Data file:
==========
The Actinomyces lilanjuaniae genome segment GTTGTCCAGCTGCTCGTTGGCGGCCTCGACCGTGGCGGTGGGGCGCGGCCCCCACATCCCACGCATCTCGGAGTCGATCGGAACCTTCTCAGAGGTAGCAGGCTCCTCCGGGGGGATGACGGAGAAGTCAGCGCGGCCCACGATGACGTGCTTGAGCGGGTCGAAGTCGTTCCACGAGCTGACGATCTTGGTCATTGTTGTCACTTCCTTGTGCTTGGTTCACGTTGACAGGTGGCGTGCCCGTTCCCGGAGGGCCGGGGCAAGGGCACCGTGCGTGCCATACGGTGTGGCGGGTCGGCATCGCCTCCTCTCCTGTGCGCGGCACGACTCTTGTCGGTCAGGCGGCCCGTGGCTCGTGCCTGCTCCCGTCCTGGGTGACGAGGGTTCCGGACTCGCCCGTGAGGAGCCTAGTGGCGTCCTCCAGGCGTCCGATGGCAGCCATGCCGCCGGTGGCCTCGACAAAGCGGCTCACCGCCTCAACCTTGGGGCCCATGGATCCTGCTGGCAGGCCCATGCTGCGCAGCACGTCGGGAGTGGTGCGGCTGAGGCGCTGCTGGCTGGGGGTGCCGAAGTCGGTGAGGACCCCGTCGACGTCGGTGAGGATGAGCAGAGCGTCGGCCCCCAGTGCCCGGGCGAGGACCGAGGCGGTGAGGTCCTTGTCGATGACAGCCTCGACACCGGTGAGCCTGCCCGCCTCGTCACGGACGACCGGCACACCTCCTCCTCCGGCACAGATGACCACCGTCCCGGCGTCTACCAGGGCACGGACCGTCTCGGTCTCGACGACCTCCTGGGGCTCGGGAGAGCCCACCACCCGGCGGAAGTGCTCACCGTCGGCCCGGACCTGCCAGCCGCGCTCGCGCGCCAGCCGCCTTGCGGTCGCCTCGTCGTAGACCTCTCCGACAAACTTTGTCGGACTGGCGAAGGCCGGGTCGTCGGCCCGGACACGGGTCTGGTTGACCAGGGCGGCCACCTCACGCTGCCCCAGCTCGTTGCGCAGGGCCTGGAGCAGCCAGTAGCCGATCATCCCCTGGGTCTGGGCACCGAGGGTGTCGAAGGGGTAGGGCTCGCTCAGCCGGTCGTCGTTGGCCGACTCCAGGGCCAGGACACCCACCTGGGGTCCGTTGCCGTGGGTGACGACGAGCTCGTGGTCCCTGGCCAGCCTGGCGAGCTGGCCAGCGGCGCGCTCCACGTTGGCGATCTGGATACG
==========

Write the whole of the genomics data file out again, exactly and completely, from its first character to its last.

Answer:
The Actinomyces lilanjuaniae genome segment GTTGTCCAGCTGCTCGTTGGCGGCCTCGACCGTGGCGGTGGGGCGCGGCCCCCACATCCCACGCATCTCGGAGTCGATCGGAACCTTCTCAGAGGTAGCAGGCTCCTCCGGGGGGATGACGGAGAAGTCAGCGCGGCCCACGATGACGTGCTTGAGCGGGTCGAAGTCGTTCCACGAGCTGACGATCTTGGTCATTGTTGTCACTTCCTTGTGCTTGGTTCACGTTGACAGGTGGCGTGCCCGTTCCCGGAGGGCCGGGGCAAGGGCACCGTGCGTGCCATACGGTGTGGCGGGTCGGCATCGCCTCCTCTCCTGTGCGCGGCACGACTCTTGTCGGTCAGGCGGCCCGTGGCTCGTGCCTGCTCCCGTCCTGGGTGACGAGGGTTCCGGACTCGCCCGTGAGGAGCCTAGTGGCGTCCTCCAGGCGTCCGATGGCAGCCATGCCGCCGGTGGCCTCGACAAAGCGGCTCACCGCCTCAACCTTGGGGCCCATGGATCCTGCTGGCAGGCCCATGCTGCGCAGCACGTCGGGAGTGGTGCGGCTGAGGCGCTGCTGGCTGGGGGTGCCGAAGTCGGTGAGGACCCCGTCGACGTCGGTGAGGATGAGCAGAGCGTCGGCCCCCAGTGCCCGGGCGAGGACCGAGGCGGTGAGGTCCTTGTCGATGACAGCCTCGACACCGGTGAGCCTGCCCGCCTCGTCACGGACGACCGGCACACCTCCTCCTCCGGCACAGATGACCACCGTCCCGGCGTCTACCAGGGCACGGACCGTCTCGGTCTCGACGACCTCCTGGGGCTCGGGAGAGCCCACCACCCGGCGGAAGTGCTCACCGTCGGCCCGGACCTGCCAGCCGCGCTCGCGCGCCAGCCGCCTTGCGGTCGCCTCGTCGTAGACCTCTCCGACAAACTTTGTCGGACTGGCGAAGGCCGGGTCGTCGGCCCGGACACGGGTCTGGTTGACCAGGGCGGCCACCTCACGCTGCCCCAGCTCGTTGCGCAGGGCCTGGAGCAGCCAGTAGCCGATCATCCCCTGGGTCTGGGCACCGAGGGTGTCGAAGGGGTAGGGCTCGCTCAGCCGGTCGTCGTTGGCCGACTCCAGGGCCAGGACACCCACCTGGGGTCCGTTGCCGTGGGTGACGACGAGCTCGTGGTCCCTGGCCAGCCTGGCGAGCTGGCCAGCGGCGCGCTCCACGTTGGCGATCTGGATACG